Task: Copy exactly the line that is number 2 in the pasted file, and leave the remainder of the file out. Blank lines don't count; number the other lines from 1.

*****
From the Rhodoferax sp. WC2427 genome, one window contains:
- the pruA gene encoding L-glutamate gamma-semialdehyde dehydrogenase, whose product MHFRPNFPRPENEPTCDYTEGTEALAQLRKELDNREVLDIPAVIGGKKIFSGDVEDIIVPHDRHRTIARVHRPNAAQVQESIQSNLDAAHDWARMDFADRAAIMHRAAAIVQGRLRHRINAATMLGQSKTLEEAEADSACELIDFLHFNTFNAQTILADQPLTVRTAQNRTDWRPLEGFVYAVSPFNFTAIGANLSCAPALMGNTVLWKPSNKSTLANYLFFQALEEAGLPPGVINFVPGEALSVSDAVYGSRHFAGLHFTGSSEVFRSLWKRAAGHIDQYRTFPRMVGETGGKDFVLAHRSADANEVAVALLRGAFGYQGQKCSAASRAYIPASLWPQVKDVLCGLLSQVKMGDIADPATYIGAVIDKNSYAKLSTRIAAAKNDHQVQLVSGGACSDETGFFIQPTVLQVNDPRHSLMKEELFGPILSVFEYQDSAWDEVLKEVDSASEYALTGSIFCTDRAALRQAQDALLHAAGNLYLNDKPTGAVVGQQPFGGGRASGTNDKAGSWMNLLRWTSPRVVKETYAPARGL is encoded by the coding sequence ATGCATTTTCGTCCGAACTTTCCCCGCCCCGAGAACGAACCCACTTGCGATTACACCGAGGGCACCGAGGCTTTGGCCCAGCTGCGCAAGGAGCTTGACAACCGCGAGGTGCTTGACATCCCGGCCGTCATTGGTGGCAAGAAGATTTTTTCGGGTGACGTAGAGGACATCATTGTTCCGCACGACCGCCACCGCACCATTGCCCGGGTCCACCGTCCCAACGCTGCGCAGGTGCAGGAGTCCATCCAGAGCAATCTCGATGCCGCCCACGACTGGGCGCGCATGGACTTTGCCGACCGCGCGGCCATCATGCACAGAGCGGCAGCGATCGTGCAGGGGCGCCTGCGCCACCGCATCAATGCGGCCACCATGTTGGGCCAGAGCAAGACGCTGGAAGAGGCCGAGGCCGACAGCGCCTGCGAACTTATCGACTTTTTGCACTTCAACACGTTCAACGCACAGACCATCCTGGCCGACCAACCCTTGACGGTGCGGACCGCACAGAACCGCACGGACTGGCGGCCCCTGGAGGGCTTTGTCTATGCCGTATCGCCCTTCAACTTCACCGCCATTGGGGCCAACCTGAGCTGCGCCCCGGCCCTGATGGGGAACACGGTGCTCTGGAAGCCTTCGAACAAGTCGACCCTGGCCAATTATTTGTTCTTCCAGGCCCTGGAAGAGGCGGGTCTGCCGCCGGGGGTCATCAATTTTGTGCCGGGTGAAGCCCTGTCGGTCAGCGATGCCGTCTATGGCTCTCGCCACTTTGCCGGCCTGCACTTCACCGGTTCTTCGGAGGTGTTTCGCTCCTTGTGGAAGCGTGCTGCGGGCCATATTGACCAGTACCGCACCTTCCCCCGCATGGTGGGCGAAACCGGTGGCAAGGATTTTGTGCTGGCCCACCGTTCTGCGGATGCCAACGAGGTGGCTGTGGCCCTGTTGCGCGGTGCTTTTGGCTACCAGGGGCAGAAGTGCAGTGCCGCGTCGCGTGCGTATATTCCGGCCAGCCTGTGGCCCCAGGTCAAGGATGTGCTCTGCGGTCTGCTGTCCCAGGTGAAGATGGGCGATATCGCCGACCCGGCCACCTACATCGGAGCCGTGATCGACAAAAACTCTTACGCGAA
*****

- the pruA gene encoding L-glutamate gamma-semialdehyde dehydrogenase, whose product MHFRPNFPRPENEPTCDYTEGTEALAQLRKELDNREVLDIPAVIGGKKIFSGDVEDIIVPHDRHRTIARVHRPNAAQVQESIQSNLDAAHDWARMDFADRAAIMHRAAAIVQGRLRHRINAATMLGQSKTLEEAEADSACELIDFLHFNTFNAQTILADQPLTVRTAQNRTDWRPLEGFVYAVSPFNFTAIGANLSCAPALMGNTVLWKPSNKSTLANYLFFQALEEAGLPPGVINFVPGEALSVSDAVYGSRHFAGLHFTGSSEVFRSLWKRAAGHIDQYRTFPRMVGETGGKDFVLAHRSADANEVAVALLRGAFGYQGQKCSAASRAYIPASLWPQVKDVLCGLLSQVKMGDIADPATYIGAVIDKNSYAKLSTRIAAAKNDHQVQLVSGGACSDETGFFIQPTVLQVNDPRHSLMKEELFGPILSVFEYQDSAWDEVLKEVDSASEYALTGSIFCTDRAALRQAQDALLHAAGNLYLNDKPTGAVVGQQPFGGGRASGTNDKAGSWMNLLRWTSPRVVKETYAPARGL is encoded by the coding sequence ATGCATTTTCGTCCGAACTTTCCCCGCCCCGAGAACGAACCCACTTGCGATTACACCGAGGGCACCGAGGCTTTGGCCCAGCTGCGCAAGGAGCTTGACAACCGCGAGGTGCTTGACATCCCGGCCGTCATTGGTGGCAAGAAGATTTTTTCGGGTGACGTAGAGGACATCATTGTTCCGCACGACCGCCACCGCACCATTGCCCGGGTCCACCGTCCCAACGCTGCGCAGGTGCAGGAGTCCATCCAGAGCAATCTCGATGCCGCCCACGACTGGGCGCGCATGGACTTTGCCGACCGCGCGGCCATCATGCACAGAGCGGCAGCGATCGTGCAGGGGCGCCTGCGCCACCGCATCAATGCGGCCACCATGTTGGGCCAGAGCAAGACGCTGGAAGAGGCCGAGGCCGACAGCGCCTGCGAACTTATCGACTTTTTGCACTTCAACACGTTCAACGCACAGACCATCCTGGCCGACCAACCCTTGACGGTGCGGACCGCACAGAACCGCACGGACTGGCGGCCCCTGGAGGGCTTTGTCTATGCCGTATCGCCCTTCAACTTCACCGCCATTGGGGCCAACCTGAGCTGCGCCCCGGCCCTGATGGGGAACACGGTGCTCTGGAAGCCTTCGAACAAGTCGACCCTGGCCAATTATTTGTTCTTCCAGGCCCTGGAAGAGGCGGGTCTGCCGCCGGGGGTCATCAATTTTGTGCCGGGTGAAGCCCTGTCGGTCAGCGATGCCGTCTATGGCTCTCGCCACTTTGCCGGCCTGCACTTCACCGGTTCTTCGGAGGTGTTTCGCTCCTTGTGGAAGCGTGCTGCGGGCCATATTGACCAGTACCGCACCTTCCCCCGCATGGTGGGCGAAACCGGTGGCAAGGATTTTGTGCTGGCCCACCGTTCTGCGGATGCCAACGAGGTGGCTGTGGCCCTGTTGCGCGGTGCTTTTGGCTACCAGGGGCAGAAGTGCAGTGCCGCGTCGCGTGCGTATATTCCGGCCAGCCTGTGGCCCCAGGTCAAGGATGTGCTCTGCGGTCTGCTGTCCCAGGTGAAGATGGGCGATATCGCCGACCCGGCCACCTACATCGGAGCCGTGATCGACAAAAACTCTTACGCGAA